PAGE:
The OECD’s new Common Reporting Standards (CRS), which will come into force in September 2017, may also be focusing the minds of UHNWIs. Under the new rules 100 tax authorities will sign up to the annual transmission of personal financial information.
Whilst most UHNWIs are accepting of the need for greater transparency it has raised concerns regarding data protection in less developed markets. The majority of jurisdictions commence the automatic exchange of information (AEOI) in 2017, but Switzerland has said it will start collecting data in 2018 with a view to sharing in 2019.
26% Of UHNWIs say protecting their wealth from political interference is one of most important factors when managing their wealth.
Geneva and Zürich saw prime residential prices dip in the year to March 2017, slipping 2% and 7% respectively but wealth preservation, not appreciation, remains the focus for most buyers in Switzerland.
Portfolio diversification is another key driver. Most UHNWIs will have some exposure to the US dollar and potentially Sterling with property assets in New York and/ or London and potentially Europe too. Since the de-pegging of the Swiss Franc from the Euro in 2015 the ‘safe haven’ tag has been applied in equal measure to the country’s currency as to its bricks and mortar and some investors see exposure to the Franc as a means of spreading risk.
Permanent residents are undeterred by softening prices and the Franc’s strength given their long-term outlook. The CHF 4m-20m market in Geneva has been notably strong with 96 sales recorded in 2016, up 17% year-on-year.
For those buying as a nonresident in one of the few holiday zones (amongst them Vaud, Valais and Lausanne) the combination of low interest rates, quality stock and limited supply is helping to support prices with sales activity focused below CHF 5m at the current time.
- Plans to tighten rules surrounding non-EU citizens buying in Switzerland are on hold while Brexit negotiations progress
- The OECD’s Common Reporting Standards will add a new dimension to UHNWIs residency decisions when they come into effect in 2017 (2019 in Switzerland)
- Properties priced between CHF 5m and 20m in Geneva saw the strongest increase in sales in 2016
- The shifting landscape of tax and property market regulations globally is refocusing the attention of UHNWIs on Switzerland and the lifestyle it offers
The Purchase of Real Estate in Switzerland
The law on acquisition of real estate in Switzerland has numerous restrictions for foreigners, otherwise referred to as Lex Koller.
The law on acquisition of real estate in Switzerland has numerous restrictions for foreigners, otherwise referred to as Lex Koller. This law clearly distinguishes between categories of real estate, residential and commercial, and categories of purchasers such as those interested to purchase a property in Switzerland as a holiday home, to relocate their main residence to Switzerland or even to establish their permanent business in Switzerland.
It is therefore fairly difficult for non-Swiss residents to purchase property in Switzerland unless they are located within the designated ‘Holiday Zones’. These zones are predominately found in certain ski resorts as well as the immediate areas surrounding both Montreux and Lugano. With all these areas the maximum size allowed is 200sq m of official living space, this does not include balconies or basement areas.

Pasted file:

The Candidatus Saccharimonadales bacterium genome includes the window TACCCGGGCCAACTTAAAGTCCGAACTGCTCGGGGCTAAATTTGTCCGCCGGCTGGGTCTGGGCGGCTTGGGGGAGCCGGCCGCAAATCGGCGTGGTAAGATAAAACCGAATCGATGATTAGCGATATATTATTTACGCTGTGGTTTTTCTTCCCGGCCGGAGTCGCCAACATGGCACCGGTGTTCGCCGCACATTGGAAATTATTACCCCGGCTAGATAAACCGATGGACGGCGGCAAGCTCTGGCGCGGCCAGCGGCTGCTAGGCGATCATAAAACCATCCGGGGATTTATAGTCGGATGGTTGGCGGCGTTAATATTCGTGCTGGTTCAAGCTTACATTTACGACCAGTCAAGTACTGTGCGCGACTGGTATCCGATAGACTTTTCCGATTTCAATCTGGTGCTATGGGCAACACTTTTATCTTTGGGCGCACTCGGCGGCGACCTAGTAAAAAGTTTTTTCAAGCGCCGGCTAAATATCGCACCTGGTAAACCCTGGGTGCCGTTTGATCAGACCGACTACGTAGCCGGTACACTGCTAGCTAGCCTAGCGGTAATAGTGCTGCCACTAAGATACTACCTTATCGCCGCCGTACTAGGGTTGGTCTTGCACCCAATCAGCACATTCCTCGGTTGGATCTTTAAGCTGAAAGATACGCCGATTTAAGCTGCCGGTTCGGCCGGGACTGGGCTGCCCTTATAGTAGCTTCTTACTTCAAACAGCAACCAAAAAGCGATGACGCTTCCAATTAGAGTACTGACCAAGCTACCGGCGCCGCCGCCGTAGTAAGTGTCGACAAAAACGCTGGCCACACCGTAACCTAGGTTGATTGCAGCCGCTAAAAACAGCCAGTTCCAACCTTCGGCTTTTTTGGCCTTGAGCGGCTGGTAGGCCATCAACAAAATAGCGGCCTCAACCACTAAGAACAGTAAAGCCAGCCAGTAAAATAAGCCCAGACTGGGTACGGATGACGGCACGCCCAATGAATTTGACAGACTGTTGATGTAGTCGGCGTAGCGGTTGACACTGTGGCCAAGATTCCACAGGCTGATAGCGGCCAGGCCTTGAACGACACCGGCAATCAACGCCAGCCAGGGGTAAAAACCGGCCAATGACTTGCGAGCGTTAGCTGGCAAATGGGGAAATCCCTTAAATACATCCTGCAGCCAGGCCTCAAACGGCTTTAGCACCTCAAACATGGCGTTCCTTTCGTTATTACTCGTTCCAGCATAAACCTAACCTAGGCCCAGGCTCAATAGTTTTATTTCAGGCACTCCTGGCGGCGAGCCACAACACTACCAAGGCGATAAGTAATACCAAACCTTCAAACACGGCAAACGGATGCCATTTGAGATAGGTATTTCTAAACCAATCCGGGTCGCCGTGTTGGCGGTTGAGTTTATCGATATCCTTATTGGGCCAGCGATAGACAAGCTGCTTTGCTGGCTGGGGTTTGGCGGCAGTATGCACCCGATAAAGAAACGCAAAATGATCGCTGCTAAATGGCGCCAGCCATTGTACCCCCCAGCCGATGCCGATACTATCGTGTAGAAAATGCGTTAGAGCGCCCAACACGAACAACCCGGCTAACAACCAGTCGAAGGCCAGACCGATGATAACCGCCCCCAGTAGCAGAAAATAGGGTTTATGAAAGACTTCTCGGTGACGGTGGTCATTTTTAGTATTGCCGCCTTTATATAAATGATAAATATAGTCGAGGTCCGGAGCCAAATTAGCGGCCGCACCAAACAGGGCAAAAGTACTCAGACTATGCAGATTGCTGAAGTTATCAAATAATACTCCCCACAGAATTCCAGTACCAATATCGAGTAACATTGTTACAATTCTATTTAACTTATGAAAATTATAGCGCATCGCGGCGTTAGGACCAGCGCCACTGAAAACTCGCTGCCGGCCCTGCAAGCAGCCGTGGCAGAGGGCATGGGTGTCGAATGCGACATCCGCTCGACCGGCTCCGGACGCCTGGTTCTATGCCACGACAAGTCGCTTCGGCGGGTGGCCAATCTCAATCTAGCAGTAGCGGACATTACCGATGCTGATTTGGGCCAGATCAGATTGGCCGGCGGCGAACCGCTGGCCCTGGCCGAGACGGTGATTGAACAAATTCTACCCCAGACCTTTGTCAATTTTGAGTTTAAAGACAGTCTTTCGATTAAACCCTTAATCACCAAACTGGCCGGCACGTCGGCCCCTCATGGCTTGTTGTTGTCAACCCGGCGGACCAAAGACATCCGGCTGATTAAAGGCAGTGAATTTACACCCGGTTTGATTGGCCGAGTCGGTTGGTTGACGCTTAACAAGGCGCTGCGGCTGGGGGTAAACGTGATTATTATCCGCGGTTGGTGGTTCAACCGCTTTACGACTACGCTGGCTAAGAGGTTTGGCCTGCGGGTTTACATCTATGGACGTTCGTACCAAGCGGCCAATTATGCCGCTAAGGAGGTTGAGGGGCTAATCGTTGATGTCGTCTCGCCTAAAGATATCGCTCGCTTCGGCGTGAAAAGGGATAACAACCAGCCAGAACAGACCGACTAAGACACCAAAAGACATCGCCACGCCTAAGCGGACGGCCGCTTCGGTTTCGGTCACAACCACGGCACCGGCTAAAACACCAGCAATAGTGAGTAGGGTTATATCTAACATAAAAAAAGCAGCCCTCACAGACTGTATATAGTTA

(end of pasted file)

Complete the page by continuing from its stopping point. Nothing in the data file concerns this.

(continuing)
There is also a second law, Lex Webber, which limited the number of properties owned as secondary residences to 20% of the total housing stock. Unfortunately if the area of the property falls under the jurisdiction of a commune that has already exceeded this limit, It is therefore impossible to sell unless the property is already owned as a secondary residence.
Of course there are occasional allowances such as if a buyer’s children are to be educated in Switzerland or if they can purchase through a Swiss-based and managed company and can prove that such a purchase is part of its normal business. All of these are possible, but must be negotiated with the authorities on your behalf by a local lawyer.
All of the various reasons for the purchase of real estate have very different consequences, not only from a tax and legal point of view, but also regarding succession, financial structuring and asset allocation. In addition, the costs for the acquisition, the holding and the sale are different depending on each specific case.
In the top right hand corner are three examples for buying, owning and selling a property in Switzerland. In each canton and in some cantons in each commune, the costs are different. Furthermore, the taxes and costs can be different for residents and non-residents. Income and wealth taxes are progressive and different in each commune and canton. The three following examples are indicative examples to understand the different systems.
For more information please consult our Guide to buying property in Switzerland, prepared for us by Transforma Consulting, which is a general introduction to this complicated legal system. In practice, each individual transaction must be analysed according to local laws and regulations and expert advice must be sought.
Courtesy: Knight Frank
The Swiss Network
The London team works closely with our network of local experts in Switzerland. Our local agents have been carefully selected for their integrity, experience and professionalism, and speak English as well as French, Italian and German.
ALEX KOCH DE GOOREYND - Head of Switzerland Desk
+44 20 7861 1109
CAROLINE LAKE - Personal Assistant
+44 20 7861 1055
ALASDAIR PRITCHARD - Prime Sales Switzerland and Alps
+44 20 7861 1098
KATE EVERETT-ALLEN - International Research
+44 20 7861 2497
ASTRID ETCHELLS - International PR
+44 20 7861 1182
Naef Prestige | Knight Frank, Geneva
JACQUES EMERY - Head of Residential sales
+41 22 839 39 09
ALEXANDRA JANET - Sales negotiator
+41 22 839 39 62
Naef Prestige | Knight Frank, Lausanne
VALERIE PRELAZ - Sales negotiator
+41 21 318 77 27
Naef Prestige | Knight Frank, Nyon
GUIVE EMAMI - Sales negotiator
+41 22 994 23 46
Naef Prestige | Knight Frank, Vevey
SEBASTIEN ROTA - Sales negotiator
+41 21 318 77 18
THOMAS GEISER - Sales negotiator
+41 21 318 77 98
Other locations covered: Crans-Montana, Graubünden, Gstaad, Lugano, Neuchâtel, Verbier, Villars and Zürich